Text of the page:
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3 Questions to Ask When Doubting Christ’s Resurrection

When you or someone you know is struggling with whether or not to believe that the resurrection of Jesus really happened, ask these three questions:

If Jesus’ followers were the masterminds of a corrupt scheme, why would they go to their deaths proclaiming an undying trust in the authenticity of Jesus’ resurrection? Recall that the chief priests and Pharisees wanted Pilate to place a guard at the tomb of Jesus, “lest his disciples go and steal him away and tell the people, ‘He has risen from the dead’” (Matt. 27:64). From the very moment of Jesus’ death, there was belief that Jesus’ mission and message was a magnificent ploy, and that if the tomb was not guarded, miraculous resurrection would be alleged by his followers. But shortly into the book of Acts, we read of the stoning of Stephen. Why was he stoned? Because he was preaching the resurrection and kingship of Jesus to a people that rejected the notion that Christ lived again and was reigning at the right hand of God (Acts 7:56). If Stephen knew this to be false, why would he endure such agonizing torture of having rocks hurled at his head?  If he was participating in a grand conspiracy, wouldn’t he cower from the ravaging mob and change his tune? One might write him off as being deluded and brainwashed, but interestingly, other followers of Jesus at one point did deny Jesus in fear of the mob, and then later reversed course. This compels us to ask a second question…

Why would Peter and other followers go from denying Jesus before his death, to defending Jesus after his death? Peter and the other followers of Jesus abandoned him the night before He was crucified (Matt. 26:69-75; Mk. 14:50). So, what changed for these believers, who according to various church traditions were also martyred for their faith? Extrabiblical accounts seem to suggest that many, if not all the apostles suffered unimaginable deaths because of their allegiance to Christ. Perhaps you could convince yourself that one or two might be deceived enough to fall prey to such an exceptional story, to the point that they would be loyal to Jesus at the hands of their killers. But could you reasonably convince yourself that if the message they so fiercely believed in was not actually true, that not even one of them would cower and change their allegiance? The change from denier and deserter to defender and downtrodden by enemies cannot be ignored! This is perhaps one of the greatest pieces of evidence of the legitimacy of Jesus’ resurrection. If you were one of the 500+ who saw someone conquer death and ascend to Heaven (1 Cor. 15:6), would you not be immovable in your faith, no matter what threatened you? Would you even give up everything, and count it as loss (Phil. 3:7-8)? This compels us to ask our final question…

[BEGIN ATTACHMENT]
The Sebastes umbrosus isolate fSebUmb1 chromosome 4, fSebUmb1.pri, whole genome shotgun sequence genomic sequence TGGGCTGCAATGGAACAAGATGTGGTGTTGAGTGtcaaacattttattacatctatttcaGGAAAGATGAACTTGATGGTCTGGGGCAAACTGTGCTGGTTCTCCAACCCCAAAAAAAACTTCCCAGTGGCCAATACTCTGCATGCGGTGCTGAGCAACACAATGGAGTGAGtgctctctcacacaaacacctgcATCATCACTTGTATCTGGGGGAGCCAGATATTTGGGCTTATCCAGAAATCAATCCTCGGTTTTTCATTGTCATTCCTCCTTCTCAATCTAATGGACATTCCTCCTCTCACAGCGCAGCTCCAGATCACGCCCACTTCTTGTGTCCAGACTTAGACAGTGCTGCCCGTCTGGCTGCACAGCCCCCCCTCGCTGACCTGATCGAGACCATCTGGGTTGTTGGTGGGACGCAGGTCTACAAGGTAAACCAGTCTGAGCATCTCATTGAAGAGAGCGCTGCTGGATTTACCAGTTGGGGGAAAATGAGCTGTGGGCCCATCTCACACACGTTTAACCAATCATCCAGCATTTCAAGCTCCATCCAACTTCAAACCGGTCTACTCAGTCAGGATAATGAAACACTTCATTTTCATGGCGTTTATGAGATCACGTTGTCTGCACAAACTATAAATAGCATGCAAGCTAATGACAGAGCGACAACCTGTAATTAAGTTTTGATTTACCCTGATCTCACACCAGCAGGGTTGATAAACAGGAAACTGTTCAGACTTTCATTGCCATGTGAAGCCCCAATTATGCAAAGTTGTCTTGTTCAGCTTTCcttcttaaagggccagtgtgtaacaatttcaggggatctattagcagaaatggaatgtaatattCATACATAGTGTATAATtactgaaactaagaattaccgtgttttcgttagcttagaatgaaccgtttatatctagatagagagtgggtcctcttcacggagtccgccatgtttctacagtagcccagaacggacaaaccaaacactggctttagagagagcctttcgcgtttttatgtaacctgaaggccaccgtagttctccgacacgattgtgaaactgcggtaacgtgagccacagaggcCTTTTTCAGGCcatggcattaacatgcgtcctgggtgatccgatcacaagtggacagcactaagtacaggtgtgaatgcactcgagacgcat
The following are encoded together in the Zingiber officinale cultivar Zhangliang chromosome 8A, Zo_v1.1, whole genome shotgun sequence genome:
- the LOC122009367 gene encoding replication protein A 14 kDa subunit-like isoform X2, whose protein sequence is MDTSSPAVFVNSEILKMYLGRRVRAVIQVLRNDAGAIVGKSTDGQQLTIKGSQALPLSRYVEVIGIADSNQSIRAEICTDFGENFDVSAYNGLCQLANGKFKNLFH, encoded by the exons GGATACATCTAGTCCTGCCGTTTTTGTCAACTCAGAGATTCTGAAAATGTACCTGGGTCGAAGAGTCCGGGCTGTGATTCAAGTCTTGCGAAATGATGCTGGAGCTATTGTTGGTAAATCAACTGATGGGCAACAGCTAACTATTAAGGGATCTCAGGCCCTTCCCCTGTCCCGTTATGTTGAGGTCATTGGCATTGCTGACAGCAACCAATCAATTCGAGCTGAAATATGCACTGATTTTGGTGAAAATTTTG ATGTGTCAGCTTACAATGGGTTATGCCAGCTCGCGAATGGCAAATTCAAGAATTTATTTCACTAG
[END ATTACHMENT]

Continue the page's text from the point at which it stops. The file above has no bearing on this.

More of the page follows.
What made Saul of Tarsus convert from persecutor of Christians to persecuted Christian – while simultaneously giving up the privileges he enjoyed as part of the Jewish elite? I have been amazed to witness some of the most die-hard Longhorn fans change their allegiance from the University of Texas to Texas A&M University because of the enrollment of their child in the latter university. Such a decision (though it comes with ribbing and a platter of crow) is nothing compared to the change of being one who consents to the murder of Christians to becoming a Christian, themselves (Acts 8:1; Acts 8:22). Formerly, Saul was one who “made havoc” among Christians and made it a practice to “take them as prisoners” (Acts 9:21). Furthermore, Saul had every credential necessary to remain in a position of power and prominence among the Jews (Phil. 3:4-6). Yet he gave all of that up for a life that endured lashings, beatings, imprisonments, shipwreck, hunger, thirst, exposure, and much more (2 Cor. 11:24-28). Why? His claims that he heard, saw, and learned from the resurrected Lord Jesus cannot be ignored (Acts 9:3-5; 1 Cor. 15:8; Gal. 1:12-17). In the words of the Apostle Paul’s contemporaries, “He who used to persecute us is now preaching the faith he once tried to destroy” (Gal. 1:23). What could explain this other than the historically accurate and powerfully convincing resurrection of Jesus?

-Jordan Moore